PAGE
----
Special Issue "Bayesian Inference and Information Theory"

A special issue of Entropy (ISSN 1099-4300). This special issue belongs to the section "Information Theory, Probability and Statistics".

Deadline for manuscript submissions: closed (30 April 2019).

Special Issue Editors

Prof. Dr. Kevin H. Knuth
E-Mail Website
Guest Editor
Department of Physics, University at Albany, 1400 Washington Avenue, Albany, NY 12222, USA
Interests: entropy; probability theory; Bayesian; foundational issues; lattice theory; data analysis; maxent; machine learning; robotics; information theory; entropy-based experimental design
Special Issues and Collections in MDPI journals
Dr. Brendon J. Brewer
E-Mail Website
Guest Editor
Department of Statistics, The University of Auckland, Private Bag 92019, Auckland 1142, New Zealand
Interests: bayesian inference, markov chain monte carlo, nested sampling, MaxEnt
Special Issues and Collections in MDPI journals

Special Issue Information

Dear Colleagues,

In Bayesian inference, probabilities describe plausibility, or the degree to which one statement implies another. In a similar manner, the entropies of information theory describe relevance, or the degree to which resolving one question would resolve another. However, this latter understanding is relatively undeveloped and is not often used in practical Bayesian data analysis. In this Special Issue we invite contributions to the area of Bayesian inference and information theory. The following suggested subtopics are of particular interest:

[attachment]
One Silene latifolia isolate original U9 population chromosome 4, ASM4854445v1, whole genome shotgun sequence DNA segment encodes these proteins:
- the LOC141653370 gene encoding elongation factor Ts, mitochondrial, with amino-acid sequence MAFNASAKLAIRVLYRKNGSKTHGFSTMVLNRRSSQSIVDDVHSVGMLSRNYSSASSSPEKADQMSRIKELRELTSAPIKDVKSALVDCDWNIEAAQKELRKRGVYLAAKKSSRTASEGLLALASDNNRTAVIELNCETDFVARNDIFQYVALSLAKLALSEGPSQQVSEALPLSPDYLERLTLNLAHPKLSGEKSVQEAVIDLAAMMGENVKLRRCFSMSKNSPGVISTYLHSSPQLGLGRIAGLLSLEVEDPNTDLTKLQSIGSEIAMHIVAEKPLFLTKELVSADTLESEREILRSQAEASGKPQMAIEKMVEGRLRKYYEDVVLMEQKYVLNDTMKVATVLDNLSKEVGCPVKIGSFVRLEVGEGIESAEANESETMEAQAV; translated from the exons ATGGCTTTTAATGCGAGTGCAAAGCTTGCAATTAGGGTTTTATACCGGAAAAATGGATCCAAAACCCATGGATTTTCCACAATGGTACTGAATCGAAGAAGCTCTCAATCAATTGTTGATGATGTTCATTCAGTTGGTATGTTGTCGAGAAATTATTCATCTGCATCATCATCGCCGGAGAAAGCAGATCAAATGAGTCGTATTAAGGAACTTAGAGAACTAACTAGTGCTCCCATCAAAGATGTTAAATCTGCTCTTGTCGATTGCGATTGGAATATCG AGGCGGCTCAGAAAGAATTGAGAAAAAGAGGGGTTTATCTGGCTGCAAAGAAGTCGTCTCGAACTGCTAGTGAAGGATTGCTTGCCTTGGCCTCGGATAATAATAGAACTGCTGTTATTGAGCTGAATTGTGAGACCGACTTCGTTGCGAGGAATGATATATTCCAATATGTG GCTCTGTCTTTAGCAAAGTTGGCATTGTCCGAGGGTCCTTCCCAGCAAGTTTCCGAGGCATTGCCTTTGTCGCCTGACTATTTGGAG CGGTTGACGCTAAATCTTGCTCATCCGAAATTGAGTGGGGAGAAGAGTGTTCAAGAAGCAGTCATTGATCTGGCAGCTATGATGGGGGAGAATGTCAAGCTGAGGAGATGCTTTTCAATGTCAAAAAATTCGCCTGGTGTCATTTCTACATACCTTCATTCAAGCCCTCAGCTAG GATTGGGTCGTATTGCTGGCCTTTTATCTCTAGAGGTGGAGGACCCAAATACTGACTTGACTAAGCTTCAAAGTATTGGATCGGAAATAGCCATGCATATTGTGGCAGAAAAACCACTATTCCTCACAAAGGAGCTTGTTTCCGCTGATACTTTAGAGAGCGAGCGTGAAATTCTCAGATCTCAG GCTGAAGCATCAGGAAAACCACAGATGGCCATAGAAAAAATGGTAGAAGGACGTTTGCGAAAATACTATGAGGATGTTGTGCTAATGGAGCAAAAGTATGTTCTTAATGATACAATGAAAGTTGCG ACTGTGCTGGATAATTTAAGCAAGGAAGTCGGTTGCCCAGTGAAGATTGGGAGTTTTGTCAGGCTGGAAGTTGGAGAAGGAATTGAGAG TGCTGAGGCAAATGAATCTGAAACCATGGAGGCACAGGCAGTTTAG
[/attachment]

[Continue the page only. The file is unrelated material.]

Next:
- Foundations of Bayesian inference and information theory

- Applications of Bayesian inference involving well-motivated uses of information theoretic concepts

- Bayesian experimental design

- Maximum entropy and choice of prior distributions

We look forward to receiving your contributions.

Prof. Dr. Kevin H. Knuth
Dr. Brendon J. Brewer
Guest Editors

Manuscript Submission Information

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Keywords

  • Bayesian inference;
  • Information theory;
  • Bayesian data analysis;
  • Maximum entropy;
  • Prior distributions;
  • Kullback-Leibler divergence;
  • Relevance

Published Papers (18 papers)

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Article